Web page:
Georgia has ‘great plan’ for football game attendance model, projected numbers
ATHENS — Greg McGarity says Georgia football has “a great plan” for fan attendance at Sanford Stadium that’s in its final stages before release.
The Bulldogs are expected to announce an attendance plan that would allow for between 18,000 to 30,000 socially-distanced fans, pending local health legislation, CDC recommendations and SEC directives.
The Bulldogs will open the season on Sept. 26.
The SEC, however, has yet to release its revised schedule after announcing a 10-game conference-only schedule model on Thursday.
Parents of players, major donors and UGA students would be prioritized in the Bulldogs’ scheduling plan, according to sources with knowledge of the plan discussions.
Seat reduction will carry over into the skyboxes and press boxes, as well as general seating.
Ohio State announced earlier this week it plans to cap attendance at 20 percent, which would mean no more than 21,000 in Ohio Stadium. Florida State has said capacity at its home games could be as low as 25 percent of capacity (19,890).
Georgia released a preliminary limited seating plan earlier this summer.
UGA president Jere Morehead assembled nine working groups to devise plans for the schools return to full operations, with McGarity involved in the athletics group.
The 225-page report included a tentative outline for how UGA would go about game-day operations. That included cashless operations at parking, ticketing and concession stands and mandatory social distancing.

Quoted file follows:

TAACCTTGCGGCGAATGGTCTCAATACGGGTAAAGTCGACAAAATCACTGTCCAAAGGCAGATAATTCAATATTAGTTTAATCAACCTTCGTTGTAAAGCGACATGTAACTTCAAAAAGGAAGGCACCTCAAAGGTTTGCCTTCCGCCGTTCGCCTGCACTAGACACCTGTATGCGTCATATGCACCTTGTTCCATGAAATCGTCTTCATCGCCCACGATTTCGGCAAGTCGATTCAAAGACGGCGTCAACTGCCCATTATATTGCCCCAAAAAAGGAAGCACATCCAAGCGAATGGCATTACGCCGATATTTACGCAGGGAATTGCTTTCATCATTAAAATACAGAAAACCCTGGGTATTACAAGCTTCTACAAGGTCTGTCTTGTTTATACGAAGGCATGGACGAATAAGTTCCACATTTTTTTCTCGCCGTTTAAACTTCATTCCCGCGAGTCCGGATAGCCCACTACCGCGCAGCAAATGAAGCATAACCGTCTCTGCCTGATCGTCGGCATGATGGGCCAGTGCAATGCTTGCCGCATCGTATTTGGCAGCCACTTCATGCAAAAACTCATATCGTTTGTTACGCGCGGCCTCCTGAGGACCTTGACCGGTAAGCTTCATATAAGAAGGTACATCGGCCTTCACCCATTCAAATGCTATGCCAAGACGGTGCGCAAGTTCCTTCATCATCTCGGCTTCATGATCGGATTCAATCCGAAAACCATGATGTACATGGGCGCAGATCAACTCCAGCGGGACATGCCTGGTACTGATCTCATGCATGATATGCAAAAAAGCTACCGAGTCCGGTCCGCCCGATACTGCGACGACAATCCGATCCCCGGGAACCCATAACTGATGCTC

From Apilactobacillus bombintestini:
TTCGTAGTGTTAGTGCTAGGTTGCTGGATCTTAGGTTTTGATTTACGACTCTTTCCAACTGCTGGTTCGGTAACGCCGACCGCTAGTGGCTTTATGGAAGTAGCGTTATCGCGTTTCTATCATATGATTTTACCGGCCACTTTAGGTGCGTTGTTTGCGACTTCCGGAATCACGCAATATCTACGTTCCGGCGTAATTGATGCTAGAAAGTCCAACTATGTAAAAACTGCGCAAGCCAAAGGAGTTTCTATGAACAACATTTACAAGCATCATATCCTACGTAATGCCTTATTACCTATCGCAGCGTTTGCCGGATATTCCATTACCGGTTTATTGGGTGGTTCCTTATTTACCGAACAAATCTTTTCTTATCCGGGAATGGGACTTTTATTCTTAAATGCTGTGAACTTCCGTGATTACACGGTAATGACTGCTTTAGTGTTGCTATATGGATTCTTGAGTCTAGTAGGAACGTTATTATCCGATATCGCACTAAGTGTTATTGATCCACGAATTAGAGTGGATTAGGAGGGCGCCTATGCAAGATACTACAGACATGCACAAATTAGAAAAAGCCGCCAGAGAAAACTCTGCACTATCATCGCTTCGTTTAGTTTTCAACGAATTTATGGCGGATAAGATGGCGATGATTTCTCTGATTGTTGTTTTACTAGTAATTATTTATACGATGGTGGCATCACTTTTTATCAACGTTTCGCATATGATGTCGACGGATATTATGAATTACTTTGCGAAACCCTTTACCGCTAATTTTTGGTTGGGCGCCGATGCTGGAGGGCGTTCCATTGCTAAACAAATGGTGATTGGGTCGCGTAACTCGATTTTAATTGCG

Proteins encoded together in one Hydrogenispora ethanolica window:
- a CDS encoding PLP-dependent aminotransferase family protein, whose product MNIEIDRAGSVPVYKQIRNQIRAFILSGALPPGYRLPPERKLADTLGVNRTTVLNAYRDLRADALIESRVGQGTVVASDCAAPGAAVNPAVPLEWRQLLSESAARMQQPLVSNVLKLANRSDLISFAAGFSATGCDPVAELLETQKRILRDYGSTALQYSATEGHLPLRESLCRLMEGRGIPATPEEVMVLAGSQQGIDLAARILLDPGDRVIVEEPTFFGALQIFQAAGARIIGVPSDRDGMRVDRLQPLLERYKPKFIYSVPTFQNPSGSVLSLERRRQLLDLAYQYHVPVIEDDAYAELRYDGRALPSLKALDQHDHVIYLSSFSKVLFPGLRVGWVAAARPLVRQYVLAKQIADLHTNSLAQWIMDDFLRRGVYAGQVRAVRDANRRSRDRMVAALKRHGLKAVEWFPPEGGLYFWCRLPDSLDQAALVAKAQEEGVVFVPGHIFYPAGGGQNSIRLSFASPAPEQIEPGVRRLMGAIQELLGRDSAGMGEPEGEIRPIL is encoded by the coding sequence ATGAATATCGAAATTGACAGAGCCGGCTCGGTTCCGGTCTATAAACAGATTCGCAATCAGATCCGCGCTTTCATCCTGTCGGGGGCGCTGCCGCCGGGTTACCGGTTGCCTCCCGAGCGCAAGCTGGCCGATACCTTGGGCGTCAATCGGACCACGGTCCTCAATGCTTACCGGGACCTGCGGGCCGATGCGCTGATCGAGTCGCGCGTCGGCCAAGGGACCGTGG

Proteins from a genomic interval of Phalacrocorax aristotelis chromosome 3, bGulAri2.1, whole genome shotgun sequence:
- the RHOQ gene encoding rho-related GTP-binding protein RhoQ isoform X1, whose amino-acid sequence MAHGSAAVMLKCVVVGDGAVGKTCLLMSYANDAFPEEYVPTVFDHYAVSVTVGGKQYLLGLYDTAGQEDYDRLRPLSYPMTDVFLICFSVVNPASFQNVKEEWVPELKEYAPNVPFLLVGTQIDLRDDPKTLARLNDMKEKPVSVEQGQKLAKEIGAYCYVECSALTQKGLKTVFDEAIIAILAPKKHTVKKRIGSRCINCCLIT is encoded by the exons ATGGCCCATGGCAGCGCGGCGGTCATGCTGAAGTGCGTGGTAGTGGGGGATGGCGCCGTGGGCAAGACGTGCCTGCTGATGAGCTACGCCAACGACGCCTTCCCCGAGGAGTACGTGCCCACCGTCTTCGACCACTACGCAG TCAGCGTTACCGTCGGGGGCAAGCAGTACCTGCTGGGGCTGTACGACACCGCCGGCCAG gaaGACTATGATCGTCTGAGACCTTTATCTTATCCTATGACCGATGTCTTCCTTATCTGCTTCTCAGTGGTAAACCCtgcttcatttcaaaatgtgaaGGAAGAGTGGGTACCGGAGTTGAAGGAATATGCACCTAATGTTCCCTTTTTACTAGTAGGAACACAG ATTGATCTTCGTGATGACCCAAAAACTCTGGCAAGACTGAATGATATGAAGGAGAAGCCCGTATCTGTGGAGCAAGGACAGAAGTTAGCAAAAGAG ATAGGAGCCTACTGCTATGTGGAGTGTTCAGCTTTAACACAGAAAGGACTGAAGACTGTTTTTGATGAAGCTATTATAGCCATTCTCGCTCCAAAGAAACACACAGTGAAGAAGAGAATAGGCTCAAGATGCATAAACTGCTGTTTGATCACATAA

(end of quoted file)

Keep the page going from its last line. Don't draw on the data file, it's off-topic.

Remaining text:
There were no provisions for tailgating to be allowed in the preliminary plan.
Some of the guidelines for the limited attendance model issues earlier this offseason:
— mandatory social distancing six-foot
— decals at entrances, restrooms concessions to ensure six-foot distancing
— cashless operations at parking, ticketing and concession stands
— concessions stand workers in gloves and masks
— seating would be in groups of 2, 4, 5 and 6.
McGarity said on Thursday that masks will be mandatory in Sanford Stadium.
“I give a lot of credit to Josh Brooks and his staff,” McGarity said on a Thursday Zoom call with reporters, praising the Bulldogs’ senior deputy athletics director. “We’ve had an army of individuals working on what would our social distancing plan be, we’re going through the final pieces of that now.
“Once we release that, those that are able to come to our games can feel they are as safe as possible,” he said.
“We just want to do our best to create the safest environment for anyone in the confines of Sanford Stadium, whether that’s fans or student-athletes, that’s our charge.”
Thirteen of the 14 SEC schools will play five home games and five road games this season, but Georgia will only have four home games.
McGarity said that “unless something changes,” his plan is for Georgia coaches and players to fly to Jacksonville for a neutral site game with Florida rather than move the game to Athens.
It is Georgia’s year to be the designated home team in the annual rivalry game. The game is contracted to be played in Jacksonville through 2023, though there are plans for significantlty reduced seating in that stadium this season, too.
McGarity also said on Thursday Georgia is assured of playing the eight SEC teams that were previously scheduled for the 2020 campaign.
The league has yet to determine how it will add two more conference games.
One of the SEC schedule models discussed is for teams to add the two next cross-division opponents from their 2021 and 2022 schedules.
In Georgia’s case, that would be a home game with Arkansas and a road game at Mississippi State.
East Division rival Florida would add a home game with Alabama and a road game with Texas A&M.
There are other models being considered and more discussion expected among the SEC athletic directors before the details of the new schedule are determined and announced.
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